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Anti-info Blocking Crusade in Congress Must be Curbed

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   December 01, 2015

It's clear that there's no easy way to share patient health data, but to turn to the last resort of heavy government regulation seems an ill-considered remedy.

Even though there is ample evidence that hospital providers themselves are the biggest source of information blocking, the inability for patients' electronic health records to follow them wherever they receive care, allegation persists that EHR vendors, Epic in particular, are a major part of the problem.

The Office of the National Coordinator for Health Information Technology brought fresh credence to this allegation in its April 2015 report to Congress. "As more fully defined in this report, information blocking occurs when persons or entities knowingly and unreasonably interfere with the exchange or use of electronic health information," the report states.

Should the Feds Fix Interoperability?

"In 2014, ONC received approximately 60 unsolicited reports of potential information blocking. In addition, ONC staff reviewed many additional anecdotes and accounts of potential information blocking found in various public records and testimony, industry analyses, trade and public news media, and other sources," the report says.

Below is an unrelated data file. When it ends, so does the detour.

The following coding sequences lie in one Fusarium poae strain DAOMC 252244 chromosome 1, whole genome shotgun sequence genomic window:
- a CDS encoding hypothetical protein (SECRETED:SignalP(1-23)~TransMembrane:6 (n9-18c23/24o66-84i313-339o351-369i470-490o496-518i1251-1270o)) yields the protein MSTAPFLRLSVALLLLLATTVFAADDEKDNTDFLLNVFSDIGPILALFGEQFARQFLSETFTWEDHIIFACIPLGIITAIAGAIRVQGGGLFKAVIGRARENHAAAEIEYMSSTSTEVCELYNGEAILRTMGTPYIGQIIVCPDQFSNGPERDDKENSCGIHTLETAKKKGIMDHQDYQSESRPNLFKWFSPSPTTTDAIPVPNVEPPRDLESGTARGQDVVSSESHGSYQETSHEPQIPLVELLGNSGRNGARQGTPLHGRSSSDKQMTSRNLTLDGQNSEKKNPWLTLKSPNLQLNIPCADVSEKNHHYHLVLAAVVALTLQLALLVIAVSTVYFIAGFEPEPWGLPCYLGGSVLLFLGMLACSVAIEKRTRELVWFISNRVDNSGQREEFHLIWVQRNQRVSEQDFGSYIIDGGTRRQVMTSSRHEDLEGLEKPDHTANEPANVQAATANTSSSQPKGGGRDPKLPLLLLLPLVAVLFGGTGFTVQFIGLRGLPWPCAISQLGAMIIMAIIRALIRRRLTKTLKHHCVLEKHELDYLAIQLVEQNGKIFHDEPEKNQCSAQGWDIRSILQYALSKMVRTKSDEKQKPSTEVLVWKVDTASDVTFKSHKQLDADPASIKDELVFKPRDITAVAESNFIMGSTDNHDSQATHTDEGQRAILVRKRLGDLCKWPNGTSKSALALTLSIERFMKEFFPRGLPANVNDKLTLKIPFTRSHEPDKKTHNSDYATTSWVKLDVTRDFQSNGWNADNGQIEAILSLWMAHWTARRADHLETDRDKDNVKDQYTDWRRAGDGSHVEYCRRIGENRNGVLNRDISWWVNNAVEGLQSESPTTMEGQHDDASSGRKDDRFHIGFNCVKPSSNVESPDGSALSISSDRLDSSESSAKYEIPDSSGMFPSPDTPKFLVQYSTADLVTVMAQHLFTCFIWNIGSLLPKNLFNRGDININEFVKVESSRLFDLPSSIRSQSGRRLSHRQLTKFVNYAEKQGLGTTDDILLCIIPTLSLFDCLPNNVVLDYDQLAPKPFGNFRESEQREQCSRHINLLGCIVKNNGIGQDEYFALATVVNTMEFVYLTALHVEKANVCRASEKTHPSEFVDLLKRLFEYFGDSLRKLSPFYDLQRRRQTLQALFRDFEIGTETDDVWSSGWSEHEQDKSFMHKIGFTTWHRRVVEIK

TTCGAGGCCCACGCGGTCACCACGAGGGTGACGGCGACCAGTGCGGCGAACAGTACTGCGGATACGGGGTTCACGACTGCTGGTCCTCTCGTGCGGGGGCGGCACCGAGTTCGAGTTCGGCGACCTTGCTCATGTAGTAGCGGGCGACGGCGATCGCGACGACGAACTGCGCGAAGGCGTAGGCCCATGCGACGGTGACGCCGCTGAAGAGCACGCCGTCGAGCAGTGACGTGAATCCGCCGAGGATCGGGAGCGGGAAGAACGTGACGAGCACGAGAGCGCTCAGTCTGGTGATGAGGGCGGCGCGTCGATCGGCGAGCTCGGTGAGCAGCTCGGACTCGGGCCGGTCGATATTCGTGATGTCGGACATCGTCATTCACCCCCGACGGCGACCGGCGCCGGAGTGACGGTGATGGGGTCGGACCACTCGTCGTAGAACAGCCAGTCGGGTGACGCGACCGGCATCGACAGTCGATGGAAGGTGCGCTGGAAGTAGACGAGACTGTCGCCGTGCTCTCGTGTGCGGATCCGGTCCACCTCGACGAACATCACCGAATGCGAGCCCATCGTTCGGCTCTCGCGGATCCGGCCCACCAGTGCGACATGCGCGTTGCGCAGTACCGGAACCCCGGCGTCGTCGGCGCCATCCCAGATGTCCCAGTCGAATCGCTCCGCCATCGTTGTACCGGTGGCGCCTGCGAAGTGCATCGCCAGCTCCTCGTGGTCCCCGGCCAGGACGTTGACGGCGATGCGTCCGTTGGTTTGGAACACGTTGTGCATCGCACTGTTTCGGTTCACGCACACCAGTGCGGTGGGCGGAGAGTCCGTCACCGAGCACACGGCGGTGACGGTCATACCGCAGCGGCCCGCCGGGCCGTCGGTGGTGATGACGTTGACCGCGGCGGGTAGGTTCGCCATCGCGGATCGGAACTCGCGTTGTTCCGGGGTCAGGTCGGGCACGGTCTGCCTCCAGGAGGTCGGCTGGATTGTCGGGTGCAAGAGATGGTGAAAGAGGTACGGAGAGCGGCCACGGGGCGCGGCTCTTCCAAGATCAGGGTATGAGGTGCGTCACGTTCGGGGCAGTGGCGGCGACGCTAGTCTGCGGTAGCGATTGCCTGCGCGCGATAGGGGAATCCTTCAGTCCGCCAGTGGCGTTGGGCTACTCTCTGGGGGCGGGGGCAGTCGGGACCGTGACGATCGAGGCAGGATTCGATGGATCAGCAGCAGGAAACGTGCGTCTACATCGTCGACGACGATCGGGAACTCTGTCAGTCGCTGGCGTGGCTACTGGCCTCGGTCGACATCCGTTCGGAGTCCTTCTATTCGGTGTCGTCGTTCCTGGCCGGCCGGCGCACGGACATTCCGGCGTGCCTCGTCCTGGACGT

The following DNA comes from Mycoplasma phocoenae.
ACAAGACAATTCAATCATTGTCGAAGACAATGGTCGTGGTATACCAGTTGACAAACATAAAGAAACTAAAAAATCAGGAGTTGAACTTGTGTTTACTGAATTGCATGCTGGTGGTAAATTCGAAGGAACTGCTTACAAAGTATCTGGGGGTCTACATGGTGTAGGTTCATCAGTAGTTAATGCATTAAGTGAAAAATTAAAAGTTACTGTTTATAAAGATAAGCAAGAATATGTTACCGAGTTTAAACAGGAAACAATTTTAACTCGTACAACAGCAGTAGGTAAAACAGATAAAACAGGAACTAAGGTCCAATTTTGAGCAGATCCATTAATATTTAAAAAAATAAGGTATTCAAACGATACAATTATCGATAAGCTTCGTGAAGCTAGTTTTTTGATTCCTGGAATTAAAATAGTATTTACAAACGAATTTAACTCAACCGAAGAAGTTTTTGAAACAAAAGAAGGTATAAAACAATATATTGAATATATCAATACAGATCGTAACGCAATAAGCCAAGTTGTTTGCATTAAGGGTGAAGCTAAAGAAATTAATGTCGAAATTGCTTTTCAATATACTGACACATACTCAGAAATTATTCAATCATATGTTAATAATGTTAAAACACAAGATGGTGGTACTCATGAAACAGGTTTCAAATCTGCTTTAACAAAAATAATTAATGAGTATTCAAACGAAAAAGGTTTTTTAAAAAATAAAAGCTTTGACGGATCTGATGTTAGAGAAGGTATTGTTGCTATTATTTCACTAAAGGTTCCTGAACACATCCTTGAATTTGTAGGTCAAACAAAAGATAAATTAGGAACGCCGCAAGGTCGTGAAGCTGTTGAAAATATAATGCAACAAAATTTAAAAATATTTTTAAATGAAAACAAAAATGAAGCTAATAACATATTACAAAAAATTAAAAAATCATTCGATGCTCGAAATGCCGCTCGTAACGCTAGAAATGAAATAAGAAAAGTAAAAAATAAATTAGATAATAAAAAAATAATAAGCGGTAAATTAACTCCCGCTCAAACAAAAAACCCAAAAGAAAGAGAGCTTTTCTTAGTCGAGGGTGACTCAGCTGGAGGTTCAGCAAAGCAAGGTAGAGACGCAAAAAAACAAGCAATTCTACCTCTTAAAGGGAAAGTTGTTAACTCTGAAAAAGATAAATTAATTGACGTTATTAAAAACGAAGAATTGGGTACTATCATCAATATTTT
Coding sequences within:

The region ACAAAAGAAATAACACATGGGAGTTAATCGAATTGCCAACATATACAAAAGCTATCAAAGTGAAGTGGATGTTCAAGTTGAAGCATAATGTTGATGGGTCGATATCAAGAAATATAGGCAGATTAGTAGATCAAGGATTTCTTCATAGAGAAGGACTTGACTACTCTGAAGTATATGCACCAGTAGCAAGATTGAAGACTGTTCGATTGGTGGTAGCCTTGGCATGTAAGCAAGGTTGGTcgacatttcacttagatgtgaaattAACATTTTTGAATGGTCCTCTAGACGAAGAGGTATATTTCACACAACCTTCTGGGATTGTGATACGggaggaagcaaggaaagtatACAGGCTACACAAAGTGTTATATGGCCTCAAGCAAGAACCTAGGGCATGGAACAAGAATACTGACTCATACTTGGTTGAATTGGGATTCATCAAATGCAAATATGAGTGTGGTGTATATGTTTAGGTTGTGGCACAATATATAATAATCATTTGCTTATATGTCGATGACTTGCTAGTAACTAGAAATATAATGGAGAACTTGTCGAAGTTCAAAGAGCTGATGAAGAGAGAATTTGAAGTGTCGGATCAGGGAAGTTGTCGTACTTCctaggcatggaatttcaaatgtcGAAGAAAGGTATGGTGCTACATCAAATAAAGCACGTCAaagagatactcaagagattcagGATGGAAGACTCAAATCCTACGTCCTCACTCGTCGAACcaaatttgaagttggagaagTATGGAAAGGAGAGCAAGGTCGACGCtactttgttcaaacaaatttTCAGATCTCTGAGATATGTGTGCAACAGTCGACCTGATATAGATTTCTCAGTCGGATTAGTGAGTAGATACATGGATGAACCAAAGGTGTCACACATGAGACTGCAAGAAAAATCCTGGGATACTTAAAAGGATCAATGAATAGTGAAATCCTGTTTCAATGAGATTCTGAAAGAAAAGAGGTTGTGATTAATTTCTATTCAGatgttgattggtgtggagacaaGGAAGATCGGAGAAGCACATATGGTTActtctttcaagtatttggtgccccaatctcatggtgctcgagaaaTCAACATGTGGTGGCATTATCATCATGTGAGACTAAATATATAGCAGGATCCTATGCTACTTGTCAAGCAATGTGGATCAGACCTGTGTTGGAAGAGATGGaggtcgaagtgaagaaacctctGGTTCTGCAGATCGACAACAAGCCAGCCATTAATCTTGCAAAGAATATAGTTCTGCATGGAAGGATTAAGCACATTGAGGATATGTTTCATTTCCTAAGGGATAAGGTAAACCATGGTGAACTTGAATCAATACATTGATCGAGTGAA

Daniel Barchi

It found a wide variation in fees charged by a number of EHR software providers to permit information to flow to and from their EHR software. Perhaps it comes as no coincidence that the same month that ONC issued its report, Epic announced it would waive its transaction fees for information flow, and Cerner announced it would waive similar fees to exchange data through its connections to Commonwell Alliance through the end of 2017.

Recently, I became aware of a new freely available exchange between Epic and Yale-New Haven Hospital, about six months ago. The hospital, which runs Epic, now integrates the Athenanet network with Epic's CareEverywhere record-sharing network.

Implementation is 'Challenging Work'
Today, Yale-New Haven Hospital physicians are able to see Athena-generated CCDs appear in CareEverywhere's list of organizations containing CCDs about the patient in question (albeit listed under "other organizations," rather than "Epic organizations").

"Implementing these large, integrated EMRs and making all the connections is challenging work," says Daniel Barchi, who until Monday was chief information officer at Yale-New Haven Hospital. (Today, Dec 1, is his first day as CIO of NewYork-Presbyterian Hospital, taking the place of retiring CIO, Aurelia Boyer.)

Scott Mace is the former senior technology editor for HealthLeaders Media. He is now the senior editor, custom content at H3.Group.

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